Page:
The Secret of Forgiveness

Jul 26, 2023 | The Chuck Wagon

Bless those who persecute you; bless and do not curse.Rom. 12:14; NASB

Forgiveness seems to be one of the most troublesome parts of being a believer. When someone has done you wrong, there can be a list of things that go through your head as to how you should deal with it. Depending on the severity of the offense, that list can be long and brutal. You may convince yourself that you can take the high road and move on as if nothing ever happened, but that’s rarely the case. When asked how you feel about an offense, you may give the good Christian answer, but is that really the case?

Many times, it is not.

In my years of pastoral counseling, I have found unforgiveness to be not only one of the most damaging conditions, but one of the most illusive as well. Scripture tells us to let love be without hypocrisy” (Rom. 12:9). That presents a challenge when examined carefully. Jesus told us to love our neighbors as ourselves. He showed us what that looks like in practice during the worst hour of His life. While hanging on the cross where He was about to die after being humiliated and beaten, He called out, “… Father, forgive them; for they do not know what they are doing” (Lk. 23:34). He had already forgiven those who had betrayed Him while still in the middle of the torturous event.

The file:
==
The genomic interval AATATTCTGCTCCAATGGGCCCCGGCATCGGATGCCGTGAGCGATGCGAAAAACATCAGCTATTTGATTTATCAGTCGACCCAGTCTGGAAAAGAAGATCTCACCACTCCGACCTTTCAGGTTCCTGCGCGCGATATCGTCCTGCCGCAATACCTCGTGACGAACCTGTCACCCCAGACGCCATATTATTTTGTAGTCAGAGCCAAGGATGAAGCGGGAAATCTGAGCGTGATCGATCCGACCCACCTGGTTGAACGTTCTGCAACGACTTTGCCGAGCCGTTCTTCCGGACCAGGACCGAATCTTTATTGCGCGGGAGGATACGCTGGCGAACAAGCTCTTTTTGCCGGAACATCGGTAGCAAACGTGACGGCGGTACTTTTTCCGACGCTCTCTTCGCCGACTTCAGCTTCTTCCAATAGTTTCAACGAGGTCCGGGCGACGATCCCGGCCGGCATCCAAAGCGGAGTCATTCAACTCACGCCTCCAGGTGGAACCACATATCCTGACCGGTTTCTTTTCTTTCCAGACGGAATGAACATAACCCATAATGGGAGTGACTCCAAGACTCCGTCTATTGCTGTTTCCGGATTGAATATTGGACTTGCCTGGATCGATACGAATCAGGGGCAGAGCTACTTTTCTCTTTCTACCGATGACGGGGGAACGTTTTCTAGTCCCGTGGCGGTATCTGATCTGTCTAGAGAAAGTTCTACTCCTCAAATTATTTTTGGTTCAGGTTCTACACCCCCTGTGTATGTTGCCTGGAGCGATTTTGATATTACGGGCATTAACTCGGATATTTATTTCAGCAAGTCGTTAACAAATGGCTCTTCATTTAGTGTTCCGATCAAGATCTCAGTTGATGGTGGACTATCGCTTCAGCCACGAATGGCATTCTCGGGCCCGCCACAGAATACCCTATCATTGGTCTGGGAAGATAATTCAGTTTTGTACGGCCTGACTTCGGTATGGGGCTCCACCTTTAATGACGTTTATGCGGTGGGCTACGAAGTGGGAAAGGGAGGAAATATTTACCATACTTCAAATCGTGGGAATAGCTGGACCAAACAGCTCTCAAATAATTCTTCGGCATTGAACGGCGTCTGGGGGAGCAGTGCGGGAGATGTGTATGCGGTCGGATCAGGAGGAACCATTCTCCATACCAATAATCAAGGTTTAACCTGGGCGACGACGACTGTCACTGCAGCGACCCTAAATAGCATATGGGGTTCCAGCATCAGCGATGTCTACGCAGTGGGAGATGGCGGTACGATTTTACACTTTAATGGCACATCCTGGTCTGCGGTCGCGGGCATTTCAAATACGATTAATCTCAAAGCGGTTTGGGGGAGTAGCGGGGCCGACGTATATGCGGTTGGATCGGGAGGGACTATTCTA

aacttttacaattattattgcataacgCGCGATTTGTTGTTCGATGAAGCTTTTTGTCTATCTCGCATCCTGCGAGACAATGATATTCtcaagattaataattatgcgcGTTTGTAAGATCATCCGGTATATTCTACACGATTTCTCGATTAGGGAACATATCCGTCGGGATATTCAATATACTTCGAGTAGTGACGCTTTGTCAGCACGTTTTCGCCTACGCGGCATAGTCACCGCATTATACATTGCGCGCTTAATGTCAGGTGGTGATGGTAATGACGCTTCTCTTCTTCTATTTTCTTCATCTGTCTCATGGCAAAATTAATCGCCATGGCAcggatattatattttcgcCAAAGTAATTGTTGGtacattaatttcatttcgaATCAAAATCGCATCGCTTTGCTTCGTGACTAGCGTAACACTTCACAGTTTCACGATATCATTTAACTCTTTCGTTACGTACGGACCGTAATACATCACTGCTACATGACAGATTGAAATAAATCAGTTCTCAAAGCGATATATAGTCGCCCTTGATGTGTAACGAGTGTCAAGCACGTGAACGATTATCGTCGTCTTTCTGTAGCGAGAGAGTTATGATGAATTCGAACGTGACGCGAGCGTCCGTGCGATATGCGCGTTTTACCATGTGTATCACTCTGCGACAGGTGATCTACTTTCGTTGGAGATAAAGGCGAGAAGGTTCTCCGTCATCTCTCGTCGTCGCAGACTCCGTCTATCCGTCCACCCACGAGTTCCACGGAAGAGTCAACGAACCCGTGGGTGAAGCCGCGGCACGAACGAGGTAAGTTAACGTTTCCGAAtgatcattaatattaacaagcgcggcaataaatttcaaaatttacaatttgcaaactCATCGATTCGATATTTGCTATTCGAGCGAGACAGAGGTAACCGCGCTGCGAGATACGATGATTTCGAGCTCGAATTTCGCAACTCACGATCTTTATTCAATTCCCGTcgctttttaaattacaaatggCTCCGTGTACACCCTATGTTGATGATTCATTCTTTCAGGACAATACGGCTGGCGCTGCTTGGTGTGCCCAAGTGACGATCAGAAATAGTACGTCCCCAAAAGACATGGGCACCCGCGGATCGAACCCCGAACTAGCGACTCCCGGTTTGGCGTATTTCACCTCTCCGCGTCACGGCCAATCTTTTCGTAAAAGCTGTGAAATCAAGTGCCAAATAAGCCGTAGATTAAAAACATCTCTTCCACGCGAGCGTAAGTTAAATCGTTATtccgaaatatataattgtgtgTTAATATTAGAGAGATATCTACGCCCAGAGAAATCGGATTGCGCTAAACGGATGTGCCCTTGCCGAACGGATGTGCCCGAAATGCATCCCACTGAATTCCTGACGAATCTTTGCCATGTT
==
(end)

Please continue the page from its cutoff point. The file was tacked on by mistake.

Regardless of how deep the offenses of your past are, you must forgive. Unforgiveness is not something you can justify no matter how egregious someone’s actions have been. After giving us the Lord’s Prayer, Jesus said that our Father will forgive us according to how we forgive others (see Matt. 6:14-15). There are no conditions given where unforgiveness is an option. We are to forgive, period. Faced with that reality, how are we supposed to do it?

We begin by blessing those who have committed the offense. If they are not saved, pray for their salvation. If they are believers, pray for their well-being and especially that they repent of their sins. Sometimes this might seem impossible to begin with, but it is essential that you try. Prayerfully examine the hurts of your past and make a point of forgiving those who hurt you. It could be a parent, a current or former spouse, a child, a sibling, a distant family member, a close friend, or a former boss. Especially with a parent, spouse, or child, unforgiveness can negatively affect every relationship you have had and will have in the future.

It is well worth the time to examine these things and forgive where it is necessary. Only by God’s grace will you be able to forgive those who have caused the deepest hurt. Bless and do not curse those who have hurt you. God delights in our obedience. It might seem impossible at first, but as Paul stated, “I can do all things through Him who strengthens me” (Php. 4:13).

Have a great week and God bless.


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